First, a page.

Through its work with hospitals and the suppliers, GHX has found that the following technologies are necessary for successful supply chain transformation:
- Purchasing automation
- Contract and price management
- Content management
- Requisitioning workflow and price control/ contract compliance
- Invoice and payment automation
- Business intelligence and reporting across all levels of the organization
While technology can be a powerful enabler, it’s also recognised that technology is only as good as the data that feeds it. Data plays a key role in providing the foundation on which health care supply chain management technology is built. Without great content (right item, right description, right price), the focus of a technology solution shifts from process automation to workflow enablement as more players must participate to ensure that the right data goes to the supplier when a product is ordered.
5. Doing Business a Different Way
Too often, executives make isolated technology decisions rather than focusing on a plan to implement an entire solution. Leading organisations look at things more pragmatically though, by focusing on the implications of supply chain transformation for the entire business. More importantly, they recognise that the benefits of technology can only be fully achieved by incorporating process changes into the transformation.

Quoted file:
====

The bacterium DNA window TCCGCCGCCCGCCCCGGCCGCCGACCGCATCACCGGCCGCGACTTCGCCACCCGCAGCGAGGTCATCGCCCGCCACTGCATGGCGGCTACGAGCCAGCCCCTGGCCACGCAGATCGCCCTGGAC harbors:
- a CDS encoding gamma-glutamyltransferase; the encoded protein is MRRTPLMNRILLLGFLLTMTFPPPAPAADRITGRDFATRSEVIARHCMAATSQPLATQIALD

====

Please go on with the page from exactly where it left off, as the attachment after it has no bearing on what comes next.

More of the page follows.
6. Align to Win
Full value chain alignment includes IT, clinicians, administration and other key stakeholders to ensure new supply chain initiatives integrate seamlessly with existing technologies and processes.
7. Change Management is Imperative
A key component for the success of any supply chain transformation initiative is gaining buy-in from everyone involved. The most successful companies invest in communicating the value, testing the solution, creating the right initial experience for users, and sustaining the change. This requires a robust change management and communication effort. A detailed plan that addresses concerns about how the new system will alleviate current issues and how it will affect job tasks while providing a clear long-term strategy that can be understood and embraced by everyone is imperative.
The health care supply chain is evolving to address the challenges facing the industry. Now more than ever, supply chain leaders have an opportunity to play a strategic role in organisations by providing greater spend visibility and identifying effective ways to cut costs.
Through process automation, technology improvements and greater resource alignment, health care organisations can build the supply chain of the future, one that will be leaner, more efficient and able to withstand the challenges ahead.